Selected putative niche-stem cell interactions in lung repair/regeneration. 1 Fibroblasts upregulate the expression of IL-6 following injury of the airway epithelium to promote ciliated cell differentiation from basal stem cells in mice [38]. 2 Human airway basal stem cells secrete VEGF to simulate endothelial cells that, in turn, support basal stem cells [43]. 3 Variant Club cells are found adjacent to neuroepithelial bodies and repopulate simple columnar airway epithelia following injury in mice [4648]. 4 Parabronchial smooth muscle cells secrete FGF10 following airway injury to promote the activation of variant Club cells in mice [51]. 5 BASCs secrete Bmp4 to activate calcineurin/NFAT-c1 signaling in endothelial cells that, in turn, secrete Tsp1 to promote alveolar differentiation of BASCs in mice [53]. 6 (Lipo)fibroblasts are required for the growth of mouse and human AEC2 in vitro [20]. Evidence suggests that these cells give rise to myofibroblasts that are critical for compensatory lung growth following pneumonectomy [57]. 7a. Platelet derived SDF-1 promotes the production of MMP14 in endothelial cells following pneumonectomy in mice [64]. 7b MMP14 activates EGF-like growth factors sequestered in the matrix to promote the activation of AEC2s [63]. 8 Myeloid cells are critical for the resolution of bleomycin-induced pulmonary fibrosis in mice [70]. The proliferation of AEC2 and compensatory growth following pneumonectomy is impaired in mice with insufficient numbers of myeloid cells in the lung ([72] and our unpublished data)

Several lines of evidence suggest that neighboring epithelial cells are components of the lung epithelial stem cell niche. For example, secretory cells (but not basal cells) divide to repopulate the airway epithelium following the depletion of ciliated cells; however, basal cells repopulate the epithelium following depletion of secretory and ciliated cells of the trachea [8, 16, 44]. Together, these data suggest that surviving epithelial cells communicate the degree and kind of injury to stem cells so that an appropriate regenerative response is mounted. The molecular mediators of this feedback loop are not known. A recent report provided evidence that this signaling is bidirectional. Basal cells supply a Notch signal to their daughter secretory cells. In the absence of this maintenance signal, secretory cells terminally differentiate to generate ciliated cells [45].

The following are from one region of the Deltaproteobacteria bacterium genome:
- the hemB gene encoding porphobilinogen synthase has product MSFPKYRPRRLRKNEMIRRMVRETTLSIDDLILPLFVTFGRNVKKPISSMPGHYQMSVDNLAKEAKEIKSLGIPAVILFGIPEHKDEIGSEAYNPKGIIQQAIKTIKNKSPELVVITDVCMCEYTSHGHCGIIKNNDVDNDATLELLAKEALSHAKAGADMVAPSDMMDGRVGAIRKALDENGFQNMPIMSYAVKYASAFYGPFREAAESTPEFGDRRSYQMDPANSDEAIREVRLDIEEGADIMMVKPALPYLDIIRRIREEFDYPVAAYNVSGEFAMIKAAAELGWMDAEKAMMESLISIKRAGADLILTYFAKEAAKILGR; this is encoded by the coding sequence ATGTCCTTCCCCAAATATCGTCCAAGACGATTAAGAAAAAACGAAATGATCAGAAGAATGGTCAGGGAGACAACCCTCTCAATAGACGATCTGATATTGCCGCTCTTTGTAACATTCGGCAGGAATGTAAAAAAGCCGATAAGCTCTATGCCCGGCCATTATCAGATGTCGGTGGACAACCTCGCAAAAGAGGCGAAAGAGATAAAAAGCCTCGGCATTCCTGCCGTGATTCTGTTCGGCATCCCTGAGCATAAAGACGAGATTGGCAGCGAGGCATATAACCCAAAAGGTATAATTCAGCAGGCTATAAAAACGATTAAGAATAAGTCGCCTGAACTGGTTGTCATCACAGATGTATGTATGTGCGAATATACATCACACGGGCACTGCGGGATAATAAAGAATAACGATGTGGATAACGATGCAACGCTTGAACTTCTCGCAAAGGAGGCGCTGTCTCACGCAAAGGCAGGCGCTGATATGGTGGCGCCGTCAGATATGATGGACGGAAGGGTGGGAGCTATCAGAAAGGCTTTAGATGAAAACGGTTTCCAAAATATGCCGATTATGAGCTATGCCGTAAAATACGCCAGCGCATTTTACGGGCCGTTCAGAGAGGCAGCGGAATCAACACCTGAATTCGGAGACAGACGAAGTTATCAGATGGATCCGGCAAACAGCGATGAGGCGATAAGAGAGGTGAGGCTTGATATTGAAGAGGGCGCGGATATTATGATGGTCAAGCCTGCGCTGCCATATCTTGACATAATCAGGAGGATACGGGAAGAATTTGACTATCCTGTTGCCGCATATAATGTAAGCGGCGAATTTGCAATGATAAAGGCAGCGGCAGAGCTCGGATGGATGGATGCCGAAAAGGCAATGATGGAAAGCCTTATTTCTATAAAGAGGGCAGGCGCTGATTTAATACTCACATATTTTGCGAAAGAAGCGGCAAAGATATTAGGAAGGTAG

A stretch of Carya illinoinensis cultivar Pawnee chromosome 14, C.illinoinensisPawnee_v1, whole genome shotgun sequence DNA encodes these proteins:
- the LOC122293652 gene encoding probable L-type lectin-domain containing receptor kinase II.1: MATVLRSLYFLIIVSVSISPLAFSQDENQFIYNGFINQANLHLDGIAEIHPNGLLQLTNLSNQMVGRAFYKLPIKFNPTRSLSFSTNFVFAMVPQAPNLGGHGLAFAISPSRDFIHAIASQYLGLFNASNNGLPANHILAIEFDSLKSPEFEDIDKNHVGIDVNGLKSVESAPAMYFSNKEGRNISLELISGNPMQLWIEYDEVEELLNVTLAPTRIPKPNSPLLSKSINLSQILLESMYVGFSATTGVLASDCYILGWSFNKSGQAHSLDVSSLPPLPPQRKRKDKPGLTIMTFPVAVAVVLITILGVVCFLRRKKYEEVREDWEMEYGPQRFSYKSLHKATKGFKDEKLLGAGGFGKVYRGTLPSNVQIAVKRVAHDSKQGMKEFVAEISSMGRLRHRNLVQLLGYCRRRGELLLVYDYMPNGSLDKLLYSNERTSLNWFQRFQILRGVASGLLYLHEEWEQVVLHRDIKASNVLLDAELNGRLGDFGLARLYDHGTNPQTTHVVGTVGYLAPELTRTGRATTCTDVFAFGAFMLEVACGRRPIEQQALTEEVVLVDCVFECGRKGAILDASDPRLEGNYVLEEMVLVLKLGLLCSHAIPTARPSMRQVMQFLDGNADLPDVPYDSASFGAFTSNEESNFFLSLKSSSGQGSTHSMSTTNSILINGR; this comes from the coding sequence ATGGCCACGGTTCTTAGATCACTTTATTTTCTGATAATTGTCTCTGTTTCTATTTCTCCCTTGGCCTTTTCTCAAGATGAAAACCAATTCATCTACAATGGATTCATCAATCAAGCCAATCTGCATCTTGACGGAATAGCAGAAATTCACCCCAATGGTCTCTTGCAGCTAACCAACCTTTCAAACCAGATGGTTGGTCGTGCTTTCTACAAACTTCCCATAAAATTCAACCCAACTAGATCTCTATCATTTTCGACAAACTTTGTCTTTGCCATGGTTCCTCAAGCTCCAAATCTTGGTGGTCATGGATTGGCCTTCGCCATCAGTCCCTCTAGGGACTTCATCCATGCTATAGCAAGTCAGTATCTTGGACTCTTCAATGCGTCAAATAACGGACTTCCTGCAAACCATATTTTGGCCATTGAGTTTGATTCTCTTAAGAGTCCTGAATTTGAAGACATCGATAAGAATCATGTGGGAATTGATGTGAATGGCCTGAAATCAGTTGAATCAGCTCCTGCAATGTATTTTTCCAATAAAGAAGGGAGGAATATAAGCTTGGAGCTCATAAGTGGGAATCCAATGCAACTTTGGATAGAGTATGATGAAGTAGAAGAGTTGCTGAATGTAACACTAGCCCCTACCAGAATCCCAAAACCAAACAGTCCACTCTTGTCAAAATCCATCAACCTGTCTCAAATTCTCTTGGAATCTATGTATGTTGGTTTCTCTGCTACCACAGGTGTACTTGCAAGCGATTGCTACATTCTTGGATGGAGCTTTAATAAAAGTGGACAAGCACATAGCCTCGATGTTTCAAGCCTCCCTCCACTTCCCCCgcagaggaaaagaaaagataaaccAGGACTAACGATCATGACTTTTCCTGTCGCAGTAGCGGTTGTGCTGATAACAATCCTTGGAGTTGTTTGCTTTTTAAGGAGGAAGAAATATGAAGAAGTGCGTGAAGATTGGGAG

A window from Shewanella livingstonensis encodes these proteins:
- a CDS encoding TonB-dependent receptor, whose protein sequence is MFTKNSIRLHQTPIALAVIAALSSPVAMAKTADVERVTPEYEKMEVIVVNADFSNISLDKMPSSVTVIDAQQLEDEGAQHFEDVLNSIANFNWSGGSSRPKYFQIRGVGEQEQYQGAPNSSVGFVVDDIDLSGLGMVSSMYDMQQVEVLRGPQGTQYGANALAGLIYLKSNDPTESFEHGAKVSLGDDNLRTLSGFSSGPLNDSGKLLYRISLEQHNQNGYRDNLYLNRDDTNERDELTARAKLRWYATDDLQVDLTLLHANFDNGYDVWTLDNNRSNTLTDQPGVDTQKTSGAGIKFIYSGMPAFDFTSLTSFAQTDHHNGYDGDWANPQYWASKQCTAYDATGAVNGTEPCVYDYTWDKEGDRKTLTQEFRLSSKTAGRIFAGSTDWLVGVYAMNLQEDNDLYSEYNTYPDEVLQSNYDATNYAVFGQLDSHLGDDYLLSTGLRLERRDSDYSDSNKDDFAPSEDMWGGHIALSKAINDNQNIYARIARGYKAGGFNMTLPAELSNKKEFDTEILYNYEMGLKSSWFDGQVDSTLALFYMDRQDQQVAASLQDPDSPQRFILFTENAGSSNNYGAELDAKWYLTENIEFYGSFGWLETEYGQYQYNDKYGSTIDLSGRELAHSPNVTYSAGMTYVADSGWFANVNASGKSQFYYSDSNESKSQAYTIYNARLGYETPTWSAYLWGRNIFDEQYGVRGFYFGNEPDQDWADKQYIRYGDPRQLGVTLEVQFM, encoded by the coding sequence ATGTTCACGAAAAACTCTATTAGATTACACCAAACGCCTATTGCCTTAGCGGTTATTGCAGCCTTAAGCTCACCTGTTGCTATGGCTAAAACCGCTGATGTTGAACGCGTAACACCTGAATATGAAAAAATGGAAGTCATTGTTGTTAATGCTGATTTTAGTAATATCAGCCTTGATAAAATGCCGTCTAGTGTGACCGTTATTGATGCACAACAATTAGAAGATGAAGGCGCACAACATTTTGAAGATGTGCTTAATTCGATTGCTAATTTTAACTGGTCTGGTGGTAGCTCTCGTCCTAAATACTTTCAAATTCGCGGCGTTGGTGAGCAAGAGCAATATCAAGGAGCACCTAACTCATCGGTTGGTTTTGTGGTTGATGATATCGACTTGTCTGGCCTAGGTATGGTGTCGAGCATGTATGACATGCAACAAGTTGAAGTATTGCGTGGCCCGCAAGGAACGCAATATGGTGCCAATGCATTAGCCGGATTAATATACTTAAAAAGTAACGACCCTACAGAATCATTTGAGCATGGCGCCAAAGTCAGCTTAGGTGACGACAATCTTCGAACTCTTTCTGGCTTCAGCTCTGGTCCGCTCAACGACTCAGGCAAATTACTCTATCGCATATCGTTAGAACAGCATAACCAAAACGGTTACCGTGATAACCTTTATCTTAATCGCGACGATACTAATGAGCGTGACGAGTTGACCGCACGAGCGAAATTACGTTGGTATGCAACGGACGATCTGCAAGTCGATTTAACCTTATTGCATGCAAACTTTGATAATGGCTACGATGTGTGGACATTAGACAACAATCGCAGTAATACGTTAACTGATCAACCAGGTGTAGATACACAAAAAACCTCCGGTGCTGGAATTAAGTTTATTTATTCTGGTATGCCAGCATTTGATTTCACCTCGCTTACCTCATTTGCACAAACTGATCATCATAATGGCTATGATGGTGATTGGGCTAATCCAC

Niche of the mouse intralobar airways and alveoli

Airways

Clusters of neuroepithelial cells, known as neuroepithelial bodies (NEBs), represent another putative niche within the airway epithelium Fig 1. A population of injury resistant “variant” Club cells localizes to these clusters and repopulates the airway epithelium following depletion of Club cells by administration of the polycyclic aromatic hydrocarbon naphthalene [4648]. There is evidence that calcium signaling in Club cells is induced by the secretion of ATP from NEBs [49]. How this and other NEB-derived signals affect club cell survival, quiescence, proliferation, and differentiation is not known. During embryonic development, the specification of Club cell precursors is dependent on Notch signaling from the NEBs [50]. Several studies have reported a role for FGF10 secreted by parabronchial smooth muscle cells or resident mesenchymal stromal cells in the activation of epithelial stem cells, including Club cells [40, 51, 52] and Fig 1.

Most distal terminal airways

The diversity of cell types and complex 3D organization of the terminal airways and alveoli complicate the characterization of the epithelial stem cell niche in these regions in vivo. One way of overcoming this problem is to exploit in vitro assays. Genetic and pharmacological manipulation of candidate pathways as co-culture experiments allow for the efficient identification of niche components, signaling cascades, and cell:cell interactions that would be tedious in mice. However, the interpretation of this type of experiment must be cautious, as isolation can change cellular phenotypes and culture conditions, including growth factors and substrate, profoundly affect cellular behaviors.

The growth and differentiation of BASCs in vitro requires the presence of fibroblast feeder cells or lung endothelial cells, implicating these cells as niche components [27, 53] and Fig 1. Co-culturing BASCs with Tsp1 null endothelial cells significantly reduced the differentiation of BASCs toward alveolar lineages. This study went on to provide data to support a model in which Bmp4, expressed in epithelial cells, induces calcineurin/NFATc1 signaling and Tsp1 expression in nearby endothelial cells. Endothelial Tsp1, in turn, stimulates the alveolar differentiation of BASCs [53]. Mice homozygous for a null allele of Tsp1 showed impaired regeneration following treatment with bleomycin, suggesting that this pathway is active in vivo.

The alveoli

Most models used to study cell lineage relationships in the distal lung induce significant acute lung injury and disrupt the intricate cell-cell interactions of the alveoli. One very promising approach to interrogate the alveolar niche is to study compensatory regeneration following partial pneumonectomy (PNX), the removal of one of more lung lobes. This is a well-established model of adult alveologenesis that stimulates activation and proliferation of alveolar niche components without inducing acute lung injury [54, 55]. In this model, AEC2s are the major proliferating epithelial cell type [56]. Recent studies in the mouse identified a subset of PDGFRA+ fibroblasts in the alveolar niche that increase in number and differentiate into myofibroblasts post-PNX [57]. Blocking PDGFRA+ fibroblast function or differentiation through FGFR2 inhibition or targeting the PPARγ pathway impaired alveolar septation and compensatory growth post-PNX. Therefore, similar to their function in embryonic lung development, PDGFRA+ fibroblasts are essential niche cells during PNX-mediated lung regeneration [58, 59] and Fig 1.